$ cat $HOME/.ssh/config
Host xost-main
  Hostname xost
  IdentityFile ~/.personal/xost_id
  User baeldung
$ ssh -v xost-main
debug1: Reading configuration data /home/baeldung/.ssh/config
debug1: /home/baeldung/.ssh/config line 1: Applying options for xost-main
debug1: Reading configuration data /etc/ssh/ssh_config
debug1: /etc/ssh/ssh_config line 19: include /etc/ssh/ssh_config.d/*.conf matched no files
debug1: /etc/ssh/ssh_config line 21: Applying options for *
debug1: Connecting to xost [] port 22.
debug1: Connection established.
debug1: Authenticating to as 'baeldung'
debug1: Trying private key: /home/baeldung/.personal/xost_id

Here, ssh applies the options for the name xost-main from the local configuration file:

  • Hostname xost []
  • User baeldung
  • key /home/baeldung/.personal/xost_id

Moreover, we can have multiple hosts in our configuration, each with its own internal name and settings:

$ cat $HOME/.ssh/config
Host xost-main
  Hostname xost
  IdentityFile ~/.personal/xost_id
  User baeldung
Host xost-dev
  Hostname xost
  IdentityFile ~/.dev/xost_dev_id
  User dev

Now, invoking ssh xost-dev would use the options from the last three lines of the file. There are many other host-specific options, which we can apply in each Host block.

Alternatively, we can depend on an external mechanism to keep and apply keys as necessary.

5. ssh-agent and Key Managers

The concept of an agent in the realm of SSH is similar to that of any other manager, but for keys. There are different variants such as ssh-agent, gnome-keyring, and others.

In most cases, there is a minimal set of operations a key manager or agent can perform:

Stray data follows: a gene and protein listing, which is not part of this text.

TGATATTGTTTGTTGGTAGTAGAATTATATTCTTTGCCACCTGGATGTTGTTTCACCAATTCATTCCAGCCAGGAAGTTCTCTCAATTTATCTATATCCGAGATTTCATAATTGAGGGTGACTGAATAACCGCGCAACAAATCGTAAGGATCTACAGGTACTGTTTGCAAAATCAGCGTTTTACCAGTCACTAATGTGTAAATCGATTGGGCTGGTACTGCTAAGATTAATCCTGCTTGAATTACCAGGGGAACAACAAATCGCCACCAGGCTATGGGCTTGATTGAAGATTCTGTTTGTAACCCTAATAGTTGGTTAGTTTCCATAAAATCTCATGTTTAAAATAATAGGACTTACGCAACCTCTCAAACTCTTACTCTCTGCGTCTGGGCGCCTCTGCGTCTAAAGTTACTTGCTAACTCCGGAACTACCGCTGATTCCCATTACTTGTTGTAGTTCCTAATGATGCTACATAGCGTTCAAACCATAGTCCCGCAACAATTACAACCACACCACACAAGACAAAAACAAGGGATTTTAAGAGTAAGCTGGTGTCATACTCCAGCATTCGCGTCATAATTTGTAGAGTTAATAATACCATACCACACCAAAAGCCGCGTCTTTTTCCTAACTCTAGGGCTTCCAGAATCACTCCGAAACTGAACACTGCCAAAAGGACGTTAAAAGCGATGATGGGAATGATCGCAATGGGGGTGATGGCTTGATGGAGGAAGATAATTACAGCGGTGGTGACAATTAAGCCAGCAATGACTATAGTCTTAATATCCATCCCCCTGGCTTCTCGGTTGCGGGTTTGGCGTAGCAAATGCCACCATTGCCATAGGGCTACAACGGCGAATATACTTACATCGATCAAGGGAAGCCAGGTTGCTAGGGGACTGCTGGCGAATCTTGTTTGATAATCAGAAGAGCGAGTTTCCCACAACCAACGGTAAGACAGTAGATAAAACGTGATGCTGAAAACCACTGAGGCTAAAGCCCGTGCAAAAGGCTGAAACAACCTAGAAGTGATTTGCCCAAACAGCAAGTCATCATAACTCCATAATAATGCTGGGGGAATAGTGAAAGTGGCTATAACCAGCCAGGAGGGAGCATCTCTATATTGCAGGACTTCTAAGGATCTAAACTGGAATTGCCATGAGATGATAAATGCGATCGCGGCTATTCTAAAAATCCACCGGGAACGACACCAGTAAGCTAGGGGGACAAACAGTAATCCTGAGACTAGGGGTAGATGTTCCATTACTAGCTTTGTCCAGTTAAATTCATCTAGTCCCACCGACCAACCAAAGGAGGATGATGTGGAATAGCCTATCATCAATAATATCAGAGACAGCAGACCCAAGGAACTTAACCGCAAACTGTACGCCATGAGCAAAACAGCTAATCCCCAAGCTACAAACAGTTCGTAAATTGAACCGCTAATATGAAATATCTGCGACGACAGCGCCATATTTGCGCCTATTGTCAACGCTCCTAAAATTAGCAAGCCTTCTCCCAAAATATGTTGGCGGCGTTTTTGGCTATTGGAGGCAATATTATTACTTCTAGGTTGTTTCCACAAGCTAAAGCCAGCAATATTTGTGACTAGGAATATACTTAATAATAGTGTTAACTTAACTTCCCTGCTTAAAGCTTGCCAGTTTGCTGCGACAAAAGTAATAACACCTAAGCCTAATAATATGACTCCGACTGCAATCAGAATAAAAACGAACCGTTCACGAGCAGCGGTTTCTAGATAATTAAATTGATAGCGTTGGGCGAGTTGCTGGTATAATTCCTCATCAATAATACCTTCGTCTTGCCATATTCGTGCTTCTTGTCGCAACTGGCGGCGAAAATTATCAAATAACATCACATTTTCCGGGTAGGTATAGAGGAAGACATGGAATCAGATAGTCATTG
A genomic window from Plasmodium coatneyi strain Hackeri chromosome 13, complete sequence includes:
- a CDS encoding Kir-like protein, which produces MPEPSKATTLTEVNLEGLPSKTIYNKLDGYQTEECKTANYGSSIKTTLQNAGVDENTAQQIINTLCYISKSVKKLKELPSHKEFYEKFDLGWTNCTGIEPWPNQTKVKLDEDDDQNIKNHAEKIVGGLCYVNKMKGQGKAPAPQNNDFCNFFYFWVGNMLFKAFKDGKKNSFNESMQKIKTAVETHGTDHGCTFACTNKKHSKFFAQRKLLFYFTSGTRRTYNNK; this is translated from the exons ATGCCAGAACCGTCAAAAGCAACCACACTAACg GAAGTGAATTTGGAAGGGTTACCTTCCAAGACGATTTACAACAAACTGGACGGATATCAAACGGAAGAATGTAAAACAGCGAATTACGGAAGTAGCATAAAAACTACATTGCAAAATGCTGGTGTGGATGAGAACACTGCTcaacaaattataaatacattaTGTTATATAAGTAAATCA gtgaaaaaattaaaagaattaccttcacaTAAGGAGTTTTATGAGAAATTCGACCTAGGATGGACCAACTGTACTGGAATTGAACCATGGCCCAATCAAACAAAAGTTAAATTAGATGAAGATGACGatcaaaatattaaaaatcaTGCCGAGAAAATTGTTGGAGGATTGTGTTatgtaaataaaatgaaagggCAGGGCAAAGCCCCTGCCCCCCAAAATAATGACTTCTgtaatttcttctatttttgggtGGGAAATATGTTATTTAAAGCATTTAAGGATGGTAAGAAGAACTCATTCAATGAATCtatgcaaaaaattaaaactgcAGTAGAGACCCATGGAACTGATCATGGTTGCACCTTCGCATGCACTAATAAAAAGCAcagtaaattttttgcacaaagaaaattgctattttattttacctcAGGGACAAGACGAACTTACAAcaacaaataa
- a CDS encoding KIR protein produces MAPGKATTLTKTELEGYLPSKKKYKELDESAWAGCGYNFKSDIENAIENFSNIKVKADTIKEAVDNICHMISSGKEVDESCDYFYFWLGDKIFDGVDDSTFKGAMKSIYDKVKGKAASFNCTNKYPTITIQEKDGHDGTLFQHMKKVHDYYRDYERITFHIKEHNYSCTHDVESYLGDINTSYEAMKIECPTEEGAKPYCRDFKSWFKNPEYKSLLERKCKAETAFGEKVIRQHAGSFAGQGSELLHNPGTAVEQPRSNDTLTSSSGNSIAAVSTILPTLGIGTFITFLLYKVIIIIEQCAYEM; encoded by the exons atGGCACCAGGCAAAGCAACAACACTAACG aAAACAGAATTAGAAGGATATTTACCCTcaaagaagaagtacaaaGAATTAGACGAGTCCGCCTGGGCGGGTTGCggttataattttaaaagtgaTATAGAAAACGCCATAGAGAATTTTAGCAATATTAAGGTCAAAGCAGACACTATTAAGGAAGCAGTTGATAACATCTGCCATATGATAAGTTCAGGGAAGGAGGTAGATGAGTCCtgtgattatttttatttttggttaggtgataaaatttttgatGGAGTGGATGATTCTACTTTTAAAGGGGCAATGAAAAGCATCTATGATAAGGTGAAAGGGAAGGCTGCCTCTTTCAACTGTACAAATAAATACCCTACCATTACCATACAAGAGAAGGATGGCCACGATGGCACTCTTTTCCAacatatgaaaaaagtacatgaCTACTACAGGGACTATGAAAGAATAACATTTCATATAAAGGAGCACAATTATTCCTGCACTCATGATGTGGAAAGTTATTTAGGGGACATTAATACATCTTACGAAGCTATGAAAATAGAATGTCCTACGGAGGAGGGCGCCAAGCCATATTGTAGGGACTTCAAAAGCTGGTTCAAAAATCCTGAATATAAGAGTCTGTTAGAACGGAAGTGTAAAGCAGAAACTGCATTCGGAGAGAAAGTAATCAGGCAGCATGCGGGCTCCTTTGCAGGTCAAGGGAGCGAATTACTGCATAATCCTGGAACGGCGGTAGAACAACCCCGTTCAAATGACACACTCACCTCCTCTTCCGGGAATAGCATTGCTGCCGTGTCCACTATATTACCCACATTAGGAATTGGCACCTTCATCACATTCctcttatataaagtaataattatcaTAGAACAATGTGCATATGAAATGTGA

• add key or key pair
  • remove key
  • get keys
  • sign message
  • lock or unlock with a passphrase

Essentially, key managers and agents are a secure datastore for private keys for use without delay and explicit identity specification:

$ ssh-agent bash
$ ssh-add /path/to/private.key
$ ssh-add -l
3072 SHA256:RiQ[...]8Nk baeldung@xost (RSA)
$ ssh -v xost
debug1: Offering public key: baeldung@xost RSA SHA256:RiQ[...]8Nk agent
debug1: Server accepts key: baeldung@xost RSA SHA256:RiQ[...]8Nk agent
debug1: Authentication succeeded (publickey).

In this regard, setting the IdentitiesOnly option of ssh to yes limits the keys supplied for a given connection to avoid sending every identity. Moreover, we can further enhance the functionality of agents.

In fact, projects like keychain and ssh-ident act as keychains and a front-end to ssh-agent. Keychains avoid the need to manually add or remove private keys, instead loading them as configured. This is an upgrade to the AddKeysToAgent option.

Of course, similar to using custom agent UNIX sockets with IdentityAgent, we can use custom ssh commands from third-party software.

6. Custom Command Options (Git)

Regardless of whether an application has its own SSH implementation or just calls one, we can sometimes decide on a private key to apply in the application that uses it.

For instance, Git provides the core.sshCommand option for its repositories. Naturally, we can simply use it as a command-line option:

$ git clone -c "core.sshCommand=ssh -i ~/.ssh/work_id"

On the other hand, we can persist the option for our repository with git config or in its configuration file:

$ git config core.sshCommand "ssh -i ~/.ssh/work_id"

This way, we always select a specific key for a given repository.

7. Summary

In this article, we talked about ways to organize the use of multiple private keys with SSH. Generally, we discussed several strategies and how to apply them in practice.

In conclusion, we can always select a private key manually, but, depending on the scenario and security requirements, we can also employ tools and configurations to prioritize key usage.